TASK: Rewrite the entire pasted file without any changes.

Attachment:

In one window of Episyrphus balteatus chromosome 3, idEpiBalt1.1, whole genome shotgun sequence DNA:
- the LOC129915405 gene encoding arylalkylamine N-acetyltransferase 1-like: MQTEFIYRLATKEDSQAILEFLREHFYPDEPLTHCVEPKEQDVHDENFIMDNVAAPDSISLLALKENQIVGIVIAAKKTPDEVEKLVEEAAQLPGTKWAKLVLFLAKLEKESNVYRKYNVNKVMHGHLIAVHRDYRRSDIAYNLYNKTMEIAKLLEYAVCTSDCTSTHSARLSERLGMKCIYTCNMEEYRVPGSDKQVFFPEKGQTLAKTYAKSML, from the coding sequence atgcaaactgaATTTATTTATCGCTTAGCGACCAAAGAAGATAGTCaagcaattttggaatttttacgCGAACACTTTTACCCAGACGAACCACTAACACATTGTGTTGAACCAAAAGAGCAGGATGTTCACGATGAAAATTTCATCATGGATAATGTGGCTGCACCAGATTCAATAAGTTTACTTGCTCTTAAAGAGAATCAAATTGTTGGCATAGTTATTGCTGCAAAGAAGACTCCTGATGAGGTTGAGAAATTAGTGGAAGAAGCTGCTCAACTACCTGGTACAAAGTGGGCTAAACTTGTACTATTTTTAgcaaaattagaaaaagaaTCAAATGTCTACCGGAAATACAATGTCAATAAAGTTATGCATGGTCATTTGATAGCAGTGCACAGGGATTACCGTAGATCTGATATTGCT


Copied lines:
In one window of Episyrphus balteatus chromosome 3, idEpiBalt1.1, whole genome shotgun sequence DNA:
- the LOC129915405 gene encoding arylalkylamine N-acetyltransferase 1-like: MQTEFIYRLATKEDSQAILEFLREHFYPDEPLTHCVEPKEQDVHDENFIMDNVAAPDSISLLALKENQIVGIVIAAKKTPDEVEKLVEEAAQLPGTKWAKLVLFLAKLEKESNVYRKYNVNKVMHGHLIAVHRDYRRSDIAYNLYNKTMEIAKLLEYAVCTSDCTSTHSARLSERLGMKCIYTCNMEEYRVPGSDKQVFFPEKGQTLAKTYAKSML, from the coding sequence atgcaaactgaATTTATTTATCGCTTAGCGACCAAAGAAGATAGTCaagcaattttggaatttttacgCGAACACTTTTACCCAGACGAACCACTAACACATTGTGTTGAACCAAAAGAGCAGGATGTTCACGATGAAAATTTCATCATGGATAATGTGGCTGCACCAGATTCAATAAGTTTACTTGCTCTTAAAGAGAATCAAATTGTTGGCATAGTTATTGCTGCAAAGAAGACTCCTGATGAGGTTGAGAAATTAGTGGAAGAAGCTGCTCAACTACCTGGTACAAAGTGGGCTAAACTTGTACTATTTTTAgcaaaattagaaaaagaaTCAAATGTCTACCGGAAATACAATGTCAATAAAGTTATGCATGGTCATTTGATAGCAGTGCACAGGGATTACCGTAGATCTGATATTGCT